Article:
How Movie Distribution Works

By: Jeff Tyson
filmmaker clapboard
There is a lot that goes on before you go watch a movie. Isabel Pavia / Getty Images

You have probably seen advertisements in your local paper for movies playing at a theater near you. Sometimes, the ad will say "Held over" or "Special engagement." What exactly does that mean? And just how do those movies get from the motion picture studio to the theater?

In this aricle, you'll see the path of a film from an idea in someone's head to a movie screen at your local multiplex. You'll learn what the "nut" is, find out the difference between negotiating and bidding, and finally understand why movie popcorn is so expensive!


Here's the path a film usually takes to get to your local theater:

  • Someone has an idea for a movie.
  • They create an outline and use it to promote interest in the idea.
  • A studio or independent investor decides to purchase rights to the film.
  • People are brought together to make the film (screenwriter, producer, director, cast, crew).
  • The film is completed and sent to the studio.
  • The studio makes a licensing agreement with a distribution company.
  • The distribution company determines how many copies (prints) of the film to make.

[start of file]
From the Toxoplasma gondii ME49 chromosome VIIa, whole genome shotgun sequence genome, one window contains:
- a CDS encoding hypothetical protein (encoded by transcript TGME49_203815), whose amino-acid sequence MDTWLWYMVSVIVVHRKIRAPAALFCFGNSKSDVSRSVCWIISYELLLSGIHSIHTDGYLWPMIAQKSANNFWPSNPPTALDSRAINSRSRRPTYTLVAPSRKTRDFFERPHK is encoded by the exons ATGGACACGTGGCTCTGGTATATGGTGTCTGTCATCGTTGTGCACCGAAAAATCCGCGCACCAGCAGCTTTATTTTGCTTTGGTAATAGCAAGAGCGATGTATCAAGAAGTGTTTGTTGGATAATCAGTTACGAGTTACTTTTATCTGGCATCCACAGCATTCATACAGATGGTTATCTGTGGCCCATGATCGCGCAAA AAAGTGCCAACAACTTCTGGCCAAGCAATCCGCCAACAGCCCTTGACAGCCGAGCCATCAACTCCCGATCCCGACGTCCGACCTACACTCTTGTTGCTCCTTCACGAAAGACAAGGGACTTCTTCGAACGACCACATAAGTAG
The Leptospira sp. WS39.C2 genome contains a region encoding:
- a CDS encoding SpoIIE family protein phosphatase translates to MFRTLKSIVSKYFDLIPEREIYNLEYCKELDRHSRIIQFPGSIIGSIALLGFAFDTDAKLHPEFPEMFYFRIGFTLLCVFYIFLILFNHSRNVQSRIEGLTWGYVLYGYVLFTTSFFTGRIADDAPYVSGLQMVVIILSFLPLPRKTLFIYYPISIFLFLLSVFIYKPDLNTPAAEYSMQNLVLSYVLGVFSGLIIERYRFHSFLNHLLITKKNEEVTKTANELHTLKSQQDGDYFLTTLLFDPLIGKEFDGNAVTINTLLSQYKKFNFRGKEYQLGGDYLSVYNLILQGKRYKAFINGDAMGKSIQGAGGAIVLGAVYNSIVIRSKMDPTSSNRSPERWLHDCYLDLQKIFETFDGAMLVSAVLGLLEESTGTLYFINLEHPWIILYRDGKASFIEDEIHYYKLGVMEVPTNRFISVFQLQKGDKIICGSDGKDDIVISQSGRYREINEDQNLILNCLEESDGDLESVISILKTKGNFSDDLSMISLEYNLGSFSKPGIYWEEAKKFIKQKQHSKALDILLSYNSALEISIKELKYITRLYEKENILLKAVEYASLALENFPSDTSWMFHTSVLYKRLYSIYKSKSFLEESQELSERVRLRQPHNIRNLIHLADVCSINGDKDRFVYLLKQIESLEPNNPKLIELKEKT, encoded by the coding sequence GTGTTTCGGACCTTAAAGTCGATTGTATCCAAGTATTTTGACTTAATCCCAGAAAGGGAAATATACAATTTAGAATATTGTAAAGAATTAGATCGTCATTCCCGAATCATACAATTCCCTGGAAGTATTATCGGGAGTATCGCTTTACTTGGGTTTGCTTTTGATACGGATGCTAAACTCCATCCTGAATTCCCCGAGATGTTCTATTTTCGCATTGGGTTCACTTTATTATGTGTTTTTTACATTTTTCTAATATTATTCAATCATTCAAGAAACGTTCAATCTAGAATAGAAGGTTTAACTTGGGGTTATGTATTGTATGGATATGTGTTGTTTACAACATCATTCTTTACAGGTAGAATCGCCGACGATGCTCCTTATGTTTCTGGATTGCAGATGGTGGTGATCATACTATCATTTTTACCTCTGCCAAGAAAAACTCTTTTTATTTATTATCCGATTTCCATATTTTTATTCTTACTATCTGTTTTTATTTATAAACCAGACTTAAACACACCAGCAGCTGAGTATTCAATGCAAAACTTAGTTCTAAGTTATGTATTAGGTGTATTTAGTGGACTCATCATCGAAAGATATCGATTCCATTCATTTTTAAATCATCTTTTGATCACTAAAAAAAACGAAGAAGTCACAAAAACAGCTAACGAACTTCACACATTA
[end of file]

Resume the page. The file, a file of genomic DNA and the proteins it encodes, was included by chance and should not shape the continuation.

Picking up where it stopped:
• The distribution company shows the movie (screening) to prospective buyers representing the theaters.
  • The buyers negotiate with the distribution company on which movies they wish to lease and the terms of the lease agreement.
  • The prints are sent to the theaters a few days before the opening day.
  • The theater shows the movie for a specified number of weeks (engagement).
  • You buy a ticket and watch the movie.
  • At the end of the engagement, the theater sends the print back to the distribution company and makes payment on the lease agreement.

Some of these steps may be combined and, particularly in the case of small independent films, additional steps may be necessary. As you can see, there is a lot that goes on before a movie is ever shown to a paying audience!